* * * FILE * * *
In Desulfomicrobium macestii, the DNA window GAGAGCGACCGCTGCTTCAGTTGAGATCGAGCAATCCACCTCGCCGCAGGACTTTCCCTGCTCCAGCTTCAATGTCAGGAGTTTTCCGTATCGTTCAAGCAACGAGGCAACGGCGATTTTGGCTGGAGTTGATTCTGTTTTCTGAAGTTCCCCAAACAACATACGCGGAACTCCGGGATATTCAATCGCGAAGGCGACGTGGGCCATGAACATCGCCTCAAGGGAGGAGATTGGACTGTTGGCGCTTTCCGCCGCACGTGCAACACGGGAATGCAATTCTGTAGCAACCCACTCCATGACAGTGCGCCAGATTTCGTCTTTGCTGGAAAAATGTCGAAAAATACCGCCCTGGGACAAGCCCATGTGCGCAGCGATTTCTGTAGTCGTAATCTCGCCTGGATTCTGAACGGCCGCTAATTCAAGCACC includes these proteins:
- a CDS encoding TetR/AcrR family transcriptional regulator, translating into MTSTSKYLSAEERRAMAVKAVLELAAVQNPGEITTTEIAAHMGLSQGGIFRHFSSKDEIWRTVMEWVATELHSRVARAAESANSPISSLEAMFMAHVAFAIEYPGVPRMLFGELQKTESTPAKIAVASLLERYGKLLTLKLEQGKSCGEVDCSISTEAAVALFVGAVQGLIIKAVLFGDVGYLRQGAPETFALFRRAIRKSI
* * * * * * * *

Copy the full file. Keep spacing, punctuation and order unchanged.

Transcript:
In Desulfomicrobium macestii, the DNA window GAGAGCGACCGCTGCTTCAGTTGAGATCGAGCAATCCACCTCGCCGCAGGACTTTCCCTGCTCCAGCTTCAATGTCAGGAGTTTTCCGTATCGTTCAAGCAACGAGGCAACGGCGATTTTGGCTGGAGTTGATTCTGTTTTCTGAAGTTCCCCAAACAACATACGCGGAACTCCGGGATATTCAATCGCGAAGGCGACGTGGGCCATGAACATCGCCTCAAGGGAGGAGATTGGACTGTTGGCGCTTTCCGCCGCACGTGCAACACGGGAATGCAATTCTGTAGCAACCCACTCCATGACAGTGCGCCAGATTTCGTCTTTGCTGGAAAAATGTCGAAAAATACCGCCCTGGGACAAGCCCATGTGCGCAGCGATTTCTGTAGTCGTAATCTCGCCTGGATTCTGAACGGCCGCTAATTCAAGCACC includes these proteins:
- a CDS encoding TetR/AcrR family transcriptional regulator, translating into MTSTSKYLSAEERRAMAVKAVLELAAVQNPGEITTTEIAAHMGLSQGGIFRHFSSKDEIWRTVMEWVATELHSRVARAAESANSPISSLEAMFMAHVAFAIEYPGVPRMLFGELQKTESTPAKIAVASLLERYGKLLTLKLEQGKSCGEVDCSISTEAAVALFVGAVQGLIIKAVLFGDVGYLRQGAPETFALFRRAIRKSI